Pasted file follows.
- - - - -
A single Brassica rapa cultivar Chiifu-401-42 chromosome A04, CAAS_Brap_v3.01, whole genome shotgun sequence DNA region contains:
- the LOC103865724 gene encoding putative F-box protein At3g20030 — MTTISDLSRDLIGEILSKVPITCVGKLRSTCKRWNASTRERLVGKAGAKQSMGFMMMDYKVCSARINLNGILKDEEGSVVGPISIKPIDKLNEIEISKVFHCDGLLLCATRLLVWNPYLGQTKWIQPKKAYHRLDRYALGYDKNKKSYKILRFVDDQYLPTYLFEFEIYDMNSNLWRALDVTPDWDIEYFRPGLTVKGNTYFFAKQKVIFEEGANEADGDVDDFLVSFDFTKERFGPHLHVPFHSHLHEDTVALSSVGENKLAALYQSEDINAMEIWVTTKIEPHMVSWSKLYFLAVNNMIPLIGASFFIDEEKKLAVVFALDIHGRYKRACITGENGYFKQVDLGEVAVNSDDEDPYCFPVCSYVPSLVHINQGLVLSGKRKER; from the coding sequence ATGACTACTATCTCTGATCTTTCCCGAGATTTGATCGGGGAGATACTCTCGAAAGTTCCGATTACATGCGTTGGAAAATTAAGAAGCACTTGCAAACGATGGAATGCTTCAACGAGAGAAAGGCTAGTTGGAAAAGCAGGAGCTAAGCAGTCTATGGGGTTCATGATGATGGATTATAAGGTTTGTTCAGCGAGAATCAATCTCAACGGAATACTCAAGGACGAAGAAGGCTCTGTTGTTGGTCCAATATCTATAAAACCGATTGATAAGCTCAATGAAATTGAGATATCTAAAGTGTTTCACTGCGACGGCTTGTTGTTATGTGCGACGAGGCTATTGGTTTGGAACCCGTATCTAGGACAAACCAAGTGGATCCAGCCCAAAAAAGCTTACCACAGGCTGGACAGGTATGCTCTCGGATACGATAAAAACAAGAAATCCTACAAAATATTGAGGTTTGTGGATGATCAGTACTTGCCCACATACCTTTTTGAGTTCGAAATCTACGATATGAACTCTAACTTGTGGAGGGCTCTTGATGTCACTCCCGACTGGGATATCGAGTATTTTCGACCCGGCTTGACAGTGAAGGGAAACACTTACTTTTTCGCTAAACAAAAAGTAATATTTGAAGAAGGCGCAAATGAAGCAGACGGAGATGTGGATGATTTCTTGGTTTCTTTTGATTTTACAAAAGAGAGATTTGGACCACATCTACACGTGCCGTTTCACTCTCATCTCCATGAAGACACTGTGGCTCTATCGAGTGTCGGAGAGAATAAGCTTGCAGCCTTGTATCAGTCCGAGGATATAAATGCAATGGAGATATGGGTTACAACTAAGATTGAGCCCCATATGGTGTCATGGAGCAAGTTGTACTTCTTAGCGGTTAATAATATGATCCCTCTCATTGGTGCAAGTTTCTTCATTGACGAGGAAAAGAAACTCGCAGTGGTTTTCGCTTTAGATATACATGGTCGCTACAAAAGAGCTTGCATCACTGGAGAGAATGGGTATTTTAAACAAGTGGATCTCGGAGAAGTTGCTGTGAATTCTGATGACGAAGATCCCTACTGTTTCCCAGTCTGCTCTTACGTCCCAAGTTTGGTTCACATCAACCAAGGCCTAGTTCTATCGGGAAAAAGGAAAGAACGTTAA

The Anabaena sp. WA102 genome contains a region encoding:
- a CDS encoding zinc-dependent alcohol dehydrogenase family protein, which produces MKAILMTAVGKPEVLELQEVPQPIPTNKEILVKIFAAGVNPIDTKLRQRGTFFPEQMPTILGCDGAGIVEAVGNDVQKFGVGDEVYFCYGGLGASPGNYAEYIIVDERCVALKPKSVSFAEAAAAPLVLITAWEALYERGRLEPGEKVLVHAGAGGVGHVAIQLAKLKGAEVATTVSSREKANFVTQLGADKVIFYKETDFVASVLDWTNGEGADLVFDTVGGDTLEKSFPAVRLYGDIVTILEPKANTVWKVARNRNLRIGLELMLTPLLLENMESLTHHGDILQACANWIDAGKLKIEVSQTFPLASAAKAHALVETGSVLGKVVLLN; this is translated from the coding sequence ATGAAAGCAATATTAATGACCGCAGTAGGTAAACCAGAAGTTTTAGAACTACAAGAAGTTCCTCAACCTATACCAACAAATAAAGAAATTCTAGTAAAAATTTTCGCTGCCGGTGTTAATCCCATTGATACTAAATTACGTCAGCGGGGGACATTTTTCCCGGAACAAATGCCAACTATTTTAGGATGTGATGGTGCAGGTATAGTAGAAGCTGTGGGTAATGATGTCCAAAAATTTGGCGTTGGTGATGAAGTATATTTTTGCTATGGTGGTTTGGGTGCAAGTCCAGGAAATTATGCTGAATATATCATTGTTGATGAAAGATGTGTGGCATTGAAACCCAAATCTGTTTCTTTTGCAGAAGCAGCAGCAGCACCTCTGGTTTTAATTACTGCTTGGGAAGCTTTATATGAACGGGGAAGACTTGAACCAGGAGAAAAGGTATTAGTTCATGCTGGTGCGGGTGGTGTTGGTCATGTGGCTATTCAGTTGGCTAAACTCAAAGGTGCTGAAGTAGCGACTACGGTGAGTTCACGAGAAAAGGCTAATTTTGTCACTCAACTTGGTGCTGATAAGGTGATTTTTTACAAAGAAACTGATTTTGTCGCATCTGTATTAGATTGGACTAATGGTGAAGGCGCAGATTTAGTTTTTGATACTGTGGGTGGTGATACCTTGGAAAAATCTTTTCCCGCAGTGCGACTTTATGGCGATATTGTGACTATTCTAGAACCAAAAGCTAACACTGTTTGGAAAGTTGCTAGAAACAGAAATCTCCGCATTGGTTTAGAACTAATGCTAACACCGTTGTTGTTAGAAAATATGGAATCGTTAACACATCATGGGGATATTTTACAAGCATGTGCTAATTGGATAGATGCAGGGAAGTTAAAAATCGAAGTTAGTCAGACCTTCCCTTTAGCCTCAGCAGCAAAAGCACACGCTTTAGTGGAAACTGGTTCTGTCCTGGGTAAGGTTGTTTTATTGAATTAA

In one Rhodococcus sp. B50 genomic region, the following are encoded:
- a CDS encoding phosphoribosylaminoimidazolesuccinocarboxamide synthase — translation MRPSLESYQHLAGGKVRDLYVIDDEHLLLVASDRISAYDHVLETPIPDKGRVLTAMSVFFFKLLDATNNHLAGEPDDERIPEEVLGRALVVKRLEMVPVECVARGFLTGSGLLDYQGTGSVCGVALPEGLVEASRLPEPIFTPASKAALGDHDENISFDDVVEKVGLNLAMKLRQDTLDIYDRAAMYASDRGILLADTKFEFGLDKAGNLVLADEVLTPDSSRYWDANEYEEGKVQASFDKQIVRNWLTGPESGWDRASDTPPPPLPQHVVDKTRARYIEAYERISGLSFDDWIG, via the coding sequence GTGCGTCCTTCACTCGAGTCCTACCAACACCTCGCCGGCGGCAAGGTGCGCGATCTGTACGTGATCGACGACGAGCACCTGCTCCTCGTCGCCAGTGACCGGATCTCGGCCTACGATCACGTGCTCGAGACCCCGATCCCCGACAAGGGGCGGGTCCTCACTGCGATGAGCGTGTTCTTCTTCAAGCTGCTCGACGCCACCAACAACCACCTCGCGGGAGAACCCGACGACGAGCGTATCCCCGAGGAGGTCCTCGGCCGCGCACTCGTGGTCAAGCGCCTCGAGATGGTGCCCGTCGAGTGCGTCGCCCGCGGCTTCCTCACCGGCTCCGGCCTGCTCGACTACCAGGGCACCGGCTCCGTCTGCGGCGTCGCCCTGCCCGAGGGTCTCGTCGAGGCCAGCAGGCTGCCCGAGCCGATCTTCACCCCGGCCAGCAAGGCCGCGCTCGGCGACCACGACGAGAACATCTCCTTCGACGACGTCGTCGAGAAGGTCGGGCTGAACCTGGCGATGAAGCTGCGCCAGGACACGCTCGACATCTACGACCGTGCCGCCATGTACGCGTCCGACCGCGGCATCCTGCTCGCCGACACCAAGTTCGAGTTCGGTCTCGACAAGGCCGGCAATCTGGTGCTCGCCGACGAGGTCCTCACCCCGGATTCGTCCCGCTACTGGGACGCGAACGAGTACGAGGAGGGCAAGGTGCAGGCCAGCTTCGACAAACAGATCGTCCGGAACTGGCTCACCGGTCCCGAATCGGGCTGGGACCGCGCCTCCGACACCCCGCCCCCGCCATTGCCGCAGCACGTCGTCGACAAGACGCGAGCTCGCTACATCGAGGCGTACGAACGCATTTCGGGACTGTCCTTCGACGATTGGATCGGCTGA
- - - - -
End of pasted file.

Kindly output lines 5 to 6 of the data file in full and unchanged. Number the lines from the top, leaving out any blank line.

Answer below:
In one Rhodococcus sp. B50 genomic region, the following are encoded:
- a CDS encoding phosphoribosylaminoimidazolesuccinocarboxamide synthase — translation MRPSLESYQHLAGGKVRDLYVIDDEHLLLVASDRISAYDHVLETPIPDKGRVLTAMSVFFFKLLDATNNHLAGEPDDERIPEEVLGRALVVKRLEMVPVECVARGFLTGSGLLDYQGTGSVCGVALPEGLVEASRLPEPIFTPASKAALGDHDENISFDDVVEKVGLNLAMKLRQDTLDIYDRAAMYASDRGILLADTKFEFGLDKAGNLVLADEVLTPDSSRYWDANEYEEGKVQASFDKQIVRNWLTGPESGWDRASDTPPPPLPQHVVDKTRARYIEAYERISGLSFDDWIG, via the coding sequence GTGCGTCCTTCACTCGAGTCCTACCAACACCTCGCCGGCGGCAAGGTGCGCGATCTGTACGTGATCGACGACGAGCACCTGCTCCTCGTCGCCAGTGACCGGATCTCGGCCTACGATCACGTGCTCGAGACCCCGATCCCCGACAAGGGGCGGGTCCTCACTGCGATGAGCGTGTTCTTCTTCAAGCTGCTCGACGCCACCAACAACCACCTCGCGGGAGAACCCGACGACGAGCGTATCCCCGAGGAGGTCCTCGGCCGCGCACTCGTGGTCAAGCGCCTCGAGATGGTGCCCGTCGAGTGCGTCGCCCGCGGCTTCCTCACCGGCTCCGGCCTGCTCGACTACCAGGGCACCGGCTCCGTCTGCGGCGTCGCCCTGCCCGAGGGTCTCGTCGAGGCCAGCAGGCTGCCCGAGCCGATCTTCACCCCGGCCAGCAAGGCCGCGCTCGGCGACCACGACGAGAACATCTCCTTCGACGACGTCGTCGAGAAGGTCGGGCTGAACCTGGCGATGAAGCTGCGCCAGGACACGCTCGACATCTACGACCGTGCCGCCATGTACGCGTCCGACCGCGGCATCCTGCTCGCCGACACCAAGTTCGAGTTCGGTCTCGACAAGGCCGGCAATCTGGTGCTCGCCGACGAGGTCCTCACCCCGGATTCGTCCCGCTACTGGGACGCGAACGAGTACGAGGAGGGCAAGGTGCAGGCCAGCTTCGACAAACAGATCGTCCGGAACTGGCTCACCGGTCCCGAATCGGGCTGGGACCGCGCCTCCGACACCCCGCCCCCGCCATTGCCGCAGCACGTCGTCGACAAGACGCGAGCTCGCTACATCGAGGCGTACGAACGCATTTCGGGACTGTCCTTCGACGATTGGATCGGCTGA